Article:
Rape Victim Lobbies Against Abortion -- With Her Daughter

Julie Makimaa was raised in a devout Christian family and never knew her mother had withheld a wrenching secret from her past.

"I grew up knowing I was adopted, thinking about my birth mother, praying for her," Makimaa said.

When she turned 21 and had her first child, Makimaa tracked down and contacted her birth mother, Lee Ezell, with a surprise phone call.

Ezell recalled the the startling call. "On the end of the phone was this person who said, 'My name is Julie. I live in Michigan, and I thought you'd like to know you're a grandma,'" Ezell said.

When they met for the first time, Ezell told her daughter she was conceived when Ezell was raped by a colleague. "I was a virgin teenager, and I had just become a Christian, and I was so confused. … Why is God letting this happen to me?" Ezell said.

She wrestled with the idea of having an abortion and said her faith pushed her "over the line" and she decided not to terminate her pregnancy. "I thought, 'I can't do it. If God's real, he's gotta help me out with this one. I'm going to give birth to this baby,'" Ezell said.

Then Makimaa's faith was tested, learning that she was conceived as the result of a rape. "I believe that there is a divine purpose and plan for everyone, and now it was time for me to say, 'Well, do you think that's a nice saying or do you really believe it?'" she said.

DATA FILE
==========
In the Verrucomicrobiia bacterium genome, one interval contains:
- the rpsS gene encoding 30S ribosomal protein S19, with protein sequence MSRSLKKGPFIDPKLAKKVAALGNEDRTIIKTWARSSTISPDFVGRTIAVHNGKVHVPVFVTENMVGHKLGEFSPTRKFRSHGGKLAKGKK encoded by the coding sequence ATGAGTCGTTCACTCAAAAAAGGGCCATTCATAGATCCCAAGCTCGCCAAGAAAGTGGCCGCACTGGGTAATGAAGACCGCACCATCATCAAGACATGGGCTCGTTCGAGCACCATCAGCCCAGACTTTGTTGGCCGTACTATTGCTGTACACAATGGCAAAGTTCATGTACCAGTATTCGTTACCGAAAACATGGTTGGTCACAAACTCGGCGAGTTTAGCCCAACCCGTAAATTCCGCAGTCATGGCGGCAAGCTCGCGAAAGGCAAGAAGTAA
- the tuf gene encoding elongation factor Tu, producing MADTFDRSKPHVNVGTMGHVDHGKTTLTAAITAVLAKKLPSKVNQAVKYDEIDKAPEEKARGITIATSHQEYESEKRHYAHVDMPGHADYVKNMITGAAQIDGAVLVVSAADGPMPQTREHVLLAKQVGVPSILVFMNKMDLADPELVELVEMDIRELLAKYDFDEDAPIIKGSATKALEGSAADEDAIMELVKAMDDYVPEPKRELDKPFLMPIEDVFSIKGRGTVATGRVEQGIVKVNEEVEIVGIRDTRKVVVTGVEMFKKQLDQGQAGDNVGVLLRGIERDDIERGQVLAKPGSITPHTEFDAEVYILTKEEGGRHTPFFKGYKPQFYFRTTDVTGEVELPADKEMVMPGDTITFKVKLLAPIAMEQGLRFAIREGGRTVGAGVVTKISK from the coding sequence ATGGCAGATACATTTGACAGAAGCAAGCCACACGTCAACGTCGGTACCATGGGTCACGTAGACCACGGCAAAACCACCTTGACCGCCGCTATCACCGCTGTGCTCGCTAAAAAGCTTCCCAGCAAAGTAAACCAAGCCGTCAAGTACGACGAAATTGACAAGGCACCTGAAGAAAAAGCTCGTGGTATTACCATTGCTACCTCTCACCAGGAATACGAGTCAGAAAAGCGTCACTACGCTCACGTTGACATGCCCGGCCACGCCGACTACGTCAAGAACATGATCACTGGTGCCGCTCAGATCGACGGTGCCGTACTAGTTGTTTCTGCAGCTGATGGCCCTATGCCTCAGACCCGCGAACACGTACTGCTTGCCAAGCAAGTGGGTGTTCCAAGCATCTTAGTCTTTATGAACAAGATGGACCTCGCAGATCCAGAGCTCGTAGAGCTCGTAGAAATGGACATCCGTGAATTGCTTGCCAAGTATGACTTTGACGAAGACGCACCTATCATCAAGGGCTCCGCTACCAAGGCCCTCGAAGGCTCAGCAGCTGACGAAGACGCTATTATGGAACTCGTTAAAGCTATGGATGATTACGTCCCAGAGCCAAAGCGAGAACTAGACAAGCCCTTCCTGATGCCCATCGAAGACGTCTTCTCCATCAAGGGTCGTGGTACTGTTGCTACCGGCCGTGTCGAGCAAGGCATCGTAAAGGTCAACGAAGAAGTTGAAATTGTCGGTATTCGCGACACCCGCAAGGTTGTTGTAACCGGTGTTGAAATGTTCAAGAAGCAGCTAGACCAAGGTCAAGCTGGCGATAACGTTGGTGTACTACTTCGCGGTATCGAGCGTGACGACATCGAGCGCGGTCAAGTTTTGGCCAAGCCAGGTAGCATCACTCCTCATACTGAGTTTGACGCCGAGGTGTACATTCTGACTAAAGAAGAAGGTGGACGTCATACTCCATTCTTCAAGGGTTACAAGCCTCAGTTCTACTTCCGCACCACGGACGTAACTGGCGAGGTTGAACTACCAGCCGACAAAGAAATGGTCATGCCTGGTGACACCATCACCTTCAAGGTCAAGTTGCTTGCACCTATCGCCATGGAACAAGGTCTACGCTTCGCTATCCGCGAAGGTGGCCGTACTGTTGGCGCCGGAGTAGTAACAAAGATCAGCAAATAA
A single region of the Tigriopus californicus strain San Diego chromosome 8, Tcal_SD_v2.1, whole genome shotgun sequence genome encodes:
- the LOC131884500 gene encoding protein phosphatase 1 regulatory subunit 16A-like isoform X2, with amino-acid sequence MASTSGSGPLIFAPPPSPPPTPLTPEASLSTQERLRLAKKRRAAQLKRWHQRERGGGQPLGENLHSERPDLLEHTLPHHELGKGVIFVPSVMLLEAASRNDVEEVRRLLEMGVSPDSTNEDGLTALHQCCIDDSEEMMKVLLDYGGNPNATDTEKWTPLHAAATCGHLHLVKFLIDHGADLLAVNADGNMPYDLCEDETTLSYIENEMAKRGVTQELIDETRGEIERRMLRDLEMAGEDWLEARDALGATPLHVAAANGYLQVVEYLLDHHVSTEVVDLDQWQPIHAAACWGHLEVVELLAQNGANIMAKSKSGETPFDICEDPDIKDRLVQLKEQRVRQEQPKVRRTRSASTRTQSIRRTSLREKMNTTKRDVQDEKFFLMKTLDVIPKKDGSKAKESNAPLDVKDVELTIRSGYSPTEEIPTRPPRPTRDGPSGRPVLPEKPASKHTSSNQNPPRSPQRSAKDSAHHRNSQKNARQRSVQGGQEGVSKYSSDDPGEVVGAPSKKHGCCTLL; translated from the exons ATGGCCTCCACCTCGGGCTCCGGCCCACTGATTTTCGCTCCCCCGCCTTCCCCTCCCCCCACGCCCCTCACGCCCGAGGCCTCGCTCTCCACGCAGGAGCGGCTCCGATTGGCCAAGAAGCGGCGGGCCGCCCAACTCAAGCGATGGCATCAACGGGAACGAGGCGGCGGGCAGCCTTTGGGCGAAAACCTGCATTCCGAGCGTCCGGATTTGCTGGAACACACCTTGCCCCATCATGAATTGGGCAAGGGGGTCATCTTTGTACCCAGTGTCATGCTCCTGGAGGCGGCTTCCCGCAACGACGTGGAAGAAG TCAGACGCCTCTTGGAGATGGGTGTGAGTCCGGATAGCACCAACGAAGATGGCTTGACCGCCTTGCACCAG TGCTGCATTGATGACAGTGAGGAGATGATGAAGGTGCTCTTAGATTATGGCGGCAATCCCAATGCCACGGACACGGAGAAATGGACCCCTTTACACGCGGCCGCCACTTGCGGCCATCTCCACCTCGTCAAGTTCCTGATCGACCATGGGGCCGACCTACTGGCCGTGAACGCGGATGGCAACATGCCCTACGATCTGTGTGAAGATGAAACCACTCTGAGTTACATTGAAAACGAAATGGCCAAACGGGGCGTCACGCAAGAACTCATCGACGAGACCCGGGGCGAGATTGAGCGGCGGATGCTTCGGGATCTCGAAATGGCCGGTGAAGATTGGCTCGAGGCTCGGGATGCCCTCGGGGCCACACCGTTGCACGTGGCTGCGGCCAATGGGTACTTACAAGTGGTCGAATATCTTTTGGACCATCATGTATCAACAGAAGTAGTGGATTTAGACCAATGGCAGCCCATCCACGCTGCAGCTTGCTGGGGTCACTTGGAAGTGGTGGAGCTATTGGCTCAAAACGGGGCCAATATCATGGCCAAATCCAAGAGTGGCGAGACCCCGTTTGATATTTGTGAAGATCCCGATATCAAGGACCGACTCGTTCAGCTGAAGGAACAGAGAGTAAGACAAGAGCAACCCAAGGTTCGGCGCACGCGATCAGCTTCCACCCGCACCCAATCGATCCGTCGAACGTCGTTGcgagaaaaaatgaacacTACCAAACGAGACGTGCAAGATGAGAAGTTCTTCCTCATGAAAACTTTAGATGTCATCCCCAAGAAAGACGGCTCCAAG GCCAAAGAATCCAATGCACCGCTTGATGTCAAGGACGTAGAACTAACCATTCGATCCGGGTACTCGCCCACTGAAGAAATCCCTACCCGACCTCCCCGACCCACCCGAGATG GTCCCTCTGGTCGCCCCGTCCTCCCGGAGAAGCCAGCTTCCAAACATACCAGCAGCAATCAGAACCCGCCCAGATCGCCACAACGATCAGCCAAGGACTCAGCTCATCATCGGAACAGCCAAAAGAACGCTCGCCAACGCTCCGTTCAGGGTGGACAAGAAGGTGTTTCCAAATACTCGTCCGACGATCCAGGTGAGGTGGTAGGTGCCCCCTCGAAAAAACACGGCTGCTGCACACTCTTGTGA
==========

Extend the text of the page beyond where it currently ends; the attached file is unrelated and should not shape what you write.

Anti-Abortion Activists

Makimaa and Ezell now travel the country and speak out against abortion at churches, conferences and state legislatures -- even in cases of rape and incest.

Even within the anti-abortion rights movement, there are some who believe victims of such crimes should not be forced to carry their rapists' babies and should have access to abortions.

Makimaa opposes that exception for women who are raped or who are the victims of incest. "Because I am the exception and I think my life has value," she said. "It wasn't my fault and [I] shouldn't be punished."

"The pro-life issues are not a … religious matter; they're a matter of human rights, and there's more than one human being to be considered," Ezell said.

When asked if it matters that the mother was violated to create the pregnancy, Ezell said she is still against abortion in that case. "Yes, because of the beautiful people that I have seen who are the result of those bad experiences who are wonderful, good people," Ezell said.

It's a controversial argument amplified by a compelling personal story. Makimaa, who is now a mother and a grandmother, notes that three generations would have been lost had her birth mother made a different choice.

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